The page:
The disappearing people: Uighur Kiwis lose contact with family members in China

 An Auckland couple from the Uighur ethnic minority say they fled to New Zealand after bribing officials. ABIGAIL DOUGHERTY

Harrison Christian
15:32, Nov 07 2018

Contact with their loved ones reduced to a trickle - then silence. Uighur New Zealanders say their families in China are disappearing into internment camps. But the Chinese Government is defending the facilities, describing them as "vocational training centres" set up to stop religious extremism. As China comes under global scrutiny, the Greens say our government should take a bolder stance on human rights abuses.

Somewhere in central Auckland, Ali* has turned his flat into a makeshift printing house.

The 40-something year old has killed three printers so far, churning out thousands of flyers about the plight of the Uighur people, dropping them in letterboxes at dusk.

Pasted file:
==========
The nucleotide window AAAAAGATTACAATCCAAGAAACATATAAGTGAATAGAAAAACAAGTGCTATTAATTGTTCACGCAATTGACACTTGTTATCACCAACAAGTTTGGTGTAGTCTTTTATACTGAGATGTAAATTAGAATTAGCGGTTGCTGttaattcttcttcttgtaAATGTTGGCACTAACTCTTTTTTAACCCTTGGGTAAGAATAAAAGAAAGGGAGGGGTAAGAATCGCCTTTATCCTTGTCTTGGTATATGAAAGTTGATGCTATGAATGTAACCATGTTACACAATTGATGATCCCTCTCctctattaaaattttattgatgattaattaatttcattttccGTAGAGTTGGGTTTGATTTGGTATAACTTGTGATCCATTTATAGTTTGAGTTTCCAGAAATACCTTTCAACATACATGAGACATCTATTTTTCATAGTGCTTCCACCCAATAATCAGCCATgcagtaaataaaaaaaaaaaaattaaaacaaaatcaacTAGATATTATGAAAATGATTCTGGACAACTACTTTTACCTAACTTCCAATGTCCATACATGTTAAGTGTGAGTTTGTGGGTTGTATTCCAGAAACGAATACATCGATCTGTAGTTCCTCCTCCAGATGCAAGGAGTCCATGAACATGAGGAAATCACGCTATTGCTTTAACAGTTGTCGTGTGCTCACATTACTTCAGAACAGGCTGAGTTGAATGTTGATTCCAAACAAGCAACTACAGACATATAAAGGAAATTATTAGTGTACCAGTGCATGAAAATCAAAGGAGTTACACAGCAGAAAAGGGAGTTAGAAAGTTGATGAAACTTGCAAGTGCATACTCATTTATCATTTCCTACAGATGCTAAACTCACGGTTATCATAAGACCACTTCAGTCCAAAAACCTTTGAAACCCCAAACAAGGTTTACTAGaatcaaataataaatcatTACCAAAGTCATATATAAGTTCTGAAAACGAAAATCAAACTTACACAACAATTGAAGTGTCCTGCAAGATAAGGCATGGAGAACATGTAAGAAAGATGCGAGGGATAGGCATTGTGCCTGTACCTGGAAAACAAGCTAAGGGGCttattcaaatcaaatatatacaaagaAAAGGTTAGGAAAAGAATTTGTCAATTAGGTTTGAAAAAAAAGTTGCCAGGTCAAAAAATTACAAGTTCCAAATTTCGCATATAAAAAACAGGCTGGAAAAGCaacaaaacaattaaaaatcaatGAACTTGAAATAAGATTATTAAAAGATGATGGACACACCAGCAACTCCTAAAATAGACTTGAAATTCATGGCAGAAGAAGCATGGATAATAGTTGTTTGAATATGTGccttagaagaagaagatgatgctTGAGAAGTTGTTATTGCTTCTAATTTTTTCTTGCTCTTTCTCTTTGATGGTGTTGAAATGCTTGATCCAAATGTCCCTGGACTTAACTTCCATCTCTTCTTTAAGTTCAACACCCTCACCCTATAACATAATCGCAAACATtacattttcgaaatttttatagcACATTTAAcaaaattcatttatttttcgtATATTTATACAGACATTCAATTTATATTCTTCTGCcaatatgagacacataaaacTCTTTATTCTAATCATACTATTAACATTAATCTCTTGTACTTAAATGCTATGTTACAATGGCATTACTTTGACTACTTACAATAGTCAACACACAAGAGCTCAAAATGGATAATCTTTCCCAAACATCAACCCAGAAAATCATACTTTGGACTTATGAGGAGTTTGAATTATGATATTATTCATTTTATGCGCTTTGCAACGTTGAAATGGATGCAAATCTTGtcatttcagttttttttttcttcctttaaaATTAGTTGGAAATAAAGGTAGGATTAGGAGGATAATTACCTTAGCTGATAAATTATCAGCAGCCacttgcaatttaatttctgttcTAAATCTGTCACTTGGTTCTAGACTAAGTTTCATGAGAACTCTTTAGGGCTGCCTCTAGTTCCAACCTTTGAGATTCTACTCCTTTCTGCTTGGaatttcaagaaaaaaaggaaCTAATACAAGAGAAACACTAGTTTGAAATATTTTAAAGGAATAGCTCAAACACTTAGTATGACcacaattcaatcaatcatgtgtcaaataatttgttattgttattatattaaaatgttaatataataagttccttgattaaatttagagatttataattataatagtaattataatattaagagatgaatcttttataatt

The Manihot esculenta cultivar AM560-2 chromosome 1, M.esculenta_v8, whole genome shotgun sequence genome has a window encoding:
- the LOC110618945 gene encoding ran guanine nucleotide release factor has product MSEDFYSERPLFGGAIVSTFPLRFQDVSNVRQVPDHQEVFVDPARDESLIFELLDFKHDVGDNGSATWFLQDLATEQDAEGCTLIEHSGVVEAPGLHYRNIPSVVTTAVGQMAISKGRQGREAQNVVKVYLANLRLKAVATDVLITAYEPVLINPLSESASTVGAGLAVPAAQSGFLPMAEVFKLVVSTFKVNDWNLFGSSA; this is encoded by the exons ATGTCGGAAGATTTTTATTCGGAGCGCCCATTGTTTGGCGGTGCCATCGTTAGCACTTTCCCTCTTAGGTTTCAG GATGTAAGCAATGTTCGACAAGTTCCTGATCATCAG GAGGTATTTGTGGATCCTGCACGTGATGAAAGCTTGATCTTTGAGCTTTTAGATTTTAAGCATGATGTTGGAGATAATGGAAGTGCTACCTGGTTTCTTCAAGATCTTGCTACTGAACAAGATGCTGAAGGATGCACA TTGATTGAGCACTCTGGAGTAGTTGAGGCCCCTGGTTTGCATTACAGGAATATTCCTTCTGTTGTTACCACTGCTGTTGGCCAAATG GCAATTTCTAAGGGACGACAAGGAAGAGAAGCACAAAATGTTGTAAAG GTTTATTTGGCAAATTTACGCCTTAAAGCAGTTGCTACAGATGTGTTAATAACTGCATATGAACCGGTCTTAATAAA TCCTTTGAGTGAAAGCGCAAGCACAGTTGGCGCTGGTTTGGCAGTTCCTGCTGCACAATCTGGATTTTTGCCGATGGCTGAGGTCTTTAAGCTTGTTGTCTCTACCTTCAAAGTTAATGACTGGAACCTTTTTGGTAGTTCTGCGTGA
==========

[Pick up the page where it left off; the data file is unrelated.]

He doesn't know what becomes of the flyers, which are scattershot collections of internet links, petitions and photos. 

But he felt he had to do something - spurred into action, he says, after radio silence fell on his family in Kashgar, the oasis city in China's far west.

The last time he spoke to his mother was more than two years ago. "Don't call us again," she told him.

Ali and his family are Uighurs (pronounced wee-gers): a Muslim ethnic minority of about 11 million people who live mainly in northwestern China.

Xinjiang, or "new frontier" in Mandarin, has long been a place of ethnic unrest; at its heart is a separatist movement that seeks to establish an independent Uighur homeland called East Turkestan.

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